Natural Bridges National Monument

Natural Bridges National Monument is really close to the end of Hwy 261.  At the T- Intersection, at the end of the road, head left or west on Hwy 95 and the indicated turn off will be about half a mile away.  If you're into camping, this is a great place to make reservations for campsites. This park consists of three natural bridges, some Native American ruins and a Pygmy Forest.  All of this is connected by a nine-mile loop of paved road with easy access parking and turnouts.  Each of the bridges has well laid out hiking trails leading up to the bases.  The longest ones are about a half hour each way with about 200m elevation changes.  A telephoto lens will come in very handy at this site.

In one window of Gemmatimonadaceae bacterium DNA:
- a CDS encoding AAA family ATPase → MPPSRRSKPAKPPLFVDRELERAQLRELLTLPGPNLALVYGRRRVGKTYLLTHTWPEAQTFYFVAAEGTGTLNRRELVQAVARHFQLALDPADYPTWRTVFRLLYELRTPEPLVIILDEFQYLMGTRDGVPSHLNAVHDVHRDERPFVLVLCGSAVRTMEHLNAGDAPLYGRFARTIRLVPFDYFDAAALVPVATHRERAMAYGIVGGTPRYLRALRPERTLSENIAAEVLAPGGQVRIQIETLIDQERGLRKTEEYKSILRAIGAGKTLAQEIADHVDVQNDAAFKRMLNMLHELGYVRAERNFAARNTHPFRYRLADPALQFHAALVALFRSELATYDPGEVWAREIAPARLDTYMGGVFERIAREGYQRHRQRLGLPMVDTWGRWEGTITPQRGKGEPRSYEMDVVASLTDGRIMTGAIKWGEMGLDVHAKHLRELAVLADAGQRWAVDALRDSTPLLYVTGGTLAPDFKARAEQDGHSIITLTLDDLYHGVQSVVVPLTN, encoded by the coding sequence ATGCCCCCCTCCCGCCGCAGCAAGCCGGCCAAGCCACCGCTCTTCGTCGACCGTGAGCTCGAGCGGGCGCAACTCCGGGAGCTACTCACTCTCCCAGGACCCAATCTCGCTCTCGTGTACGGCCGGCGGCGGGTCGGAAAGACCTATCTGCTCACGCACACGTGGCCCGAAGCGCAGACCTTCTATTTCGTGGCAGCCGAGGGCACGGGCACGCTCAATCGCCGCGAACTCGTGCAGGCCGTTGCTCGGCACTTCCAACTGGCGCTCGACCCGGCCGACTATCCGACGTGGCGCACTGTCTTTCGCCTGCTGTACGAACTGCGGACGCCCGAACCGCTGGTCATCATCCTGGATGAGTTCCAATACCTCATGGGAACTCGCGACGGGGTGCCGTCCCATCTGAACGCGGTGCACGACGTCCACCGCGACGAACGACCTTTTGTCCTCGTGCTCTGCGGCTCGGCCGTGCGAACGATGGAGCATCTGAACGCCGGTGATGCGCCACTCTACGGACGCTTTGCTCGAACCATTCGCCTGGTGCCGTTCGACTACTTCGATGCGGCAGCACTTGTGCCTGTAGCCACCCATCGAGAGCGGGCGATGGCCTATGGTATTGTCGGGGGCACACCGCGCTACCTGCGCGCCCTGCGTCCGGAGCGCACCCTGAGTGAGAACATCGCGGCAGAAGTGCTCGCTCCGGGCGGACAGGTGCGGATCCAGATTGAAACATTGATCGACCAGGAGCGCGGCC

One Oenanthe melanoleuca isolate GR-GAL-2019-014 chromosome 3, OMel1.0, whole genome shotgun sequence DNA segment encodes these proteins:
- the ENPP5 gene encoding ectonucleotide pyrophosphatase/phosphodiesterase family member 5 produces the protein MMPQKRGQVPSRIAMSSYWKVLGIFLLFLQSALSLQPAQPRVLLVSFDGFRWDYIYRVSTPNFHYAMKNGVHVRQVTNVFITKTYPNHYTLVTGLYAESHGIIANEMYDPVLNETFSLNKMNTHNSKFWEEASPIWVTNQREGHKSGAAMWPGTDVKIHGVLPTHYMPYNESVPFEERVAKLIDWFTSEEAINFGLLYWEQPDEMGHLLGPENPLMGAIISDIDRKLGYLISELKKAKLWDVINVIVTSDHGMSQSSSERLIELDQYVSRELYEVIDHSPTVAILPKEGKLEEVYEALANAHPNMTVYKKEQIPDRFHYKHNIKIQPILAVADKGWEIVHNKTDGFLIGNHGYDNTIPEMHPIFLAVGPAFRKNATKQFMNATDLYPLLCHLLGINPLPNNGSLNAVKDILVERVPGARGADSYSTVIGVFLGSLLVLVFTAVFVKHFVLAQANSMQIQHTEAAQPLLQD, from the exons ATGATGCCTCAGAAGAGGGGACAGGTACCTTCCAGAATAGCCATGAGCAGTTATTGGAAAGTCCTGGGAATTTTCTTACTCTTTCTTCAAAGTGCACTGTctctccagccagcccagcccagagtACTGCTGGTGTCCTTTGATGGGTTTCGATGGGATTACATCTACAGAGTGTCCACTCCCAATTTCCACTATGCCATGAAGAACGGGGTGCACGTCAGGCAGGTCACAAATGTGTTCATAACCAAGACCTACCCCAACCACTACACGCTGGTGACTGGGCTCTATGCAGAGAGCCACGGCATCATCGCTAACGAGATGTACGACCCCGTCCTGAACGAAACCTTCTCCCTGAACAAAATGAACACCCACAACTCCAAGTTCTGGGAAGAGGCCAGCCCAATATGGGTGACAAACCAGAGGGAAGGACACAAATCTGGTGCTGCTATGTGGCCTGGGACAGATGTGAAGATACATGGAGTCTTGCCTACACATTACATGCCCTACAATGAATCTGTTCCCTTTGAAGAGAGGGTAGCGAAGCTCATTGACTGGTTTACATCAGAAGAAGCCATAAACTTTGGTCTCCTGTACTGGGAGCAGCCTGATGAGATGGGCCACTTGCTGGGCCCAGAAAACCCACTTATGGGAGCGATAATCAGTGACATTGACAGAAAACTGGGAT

Town of Bluff

Bluff is a historic town that offers good lodging, great food and very attractive locations and scenery.  Bluff originated as a Mormon settlement and played a key role in the expansion of the west in addition to developing relationships between less-than-friendly Native Americans.  Fort Bluff is a great place to visit and spend a few moments.  The interpreters are quite knowledgeable and friendly.  If a meal is in order, you have a couple of options.  Many of the towns and counties in Utah are dry.  This means they don't serve or sell alcohol.  Nearby Blanding is one such town.  If you're done riding for the day, and you don't mind a glass of excellent locally-brewed cold beer or wine, head to the Cottonwood Steakhouse.  The food is delicious and they feature both indoor and outdoor seating.  Near the east end of town is also the Twin Rocks Cafe.  Lodging ranges from $55 to $190 a night.  Recapture Lodge is a 'best bet' offering comfort, price, location and amenities.  Reservations are highly recommended in Bluff.

Four Corners Monument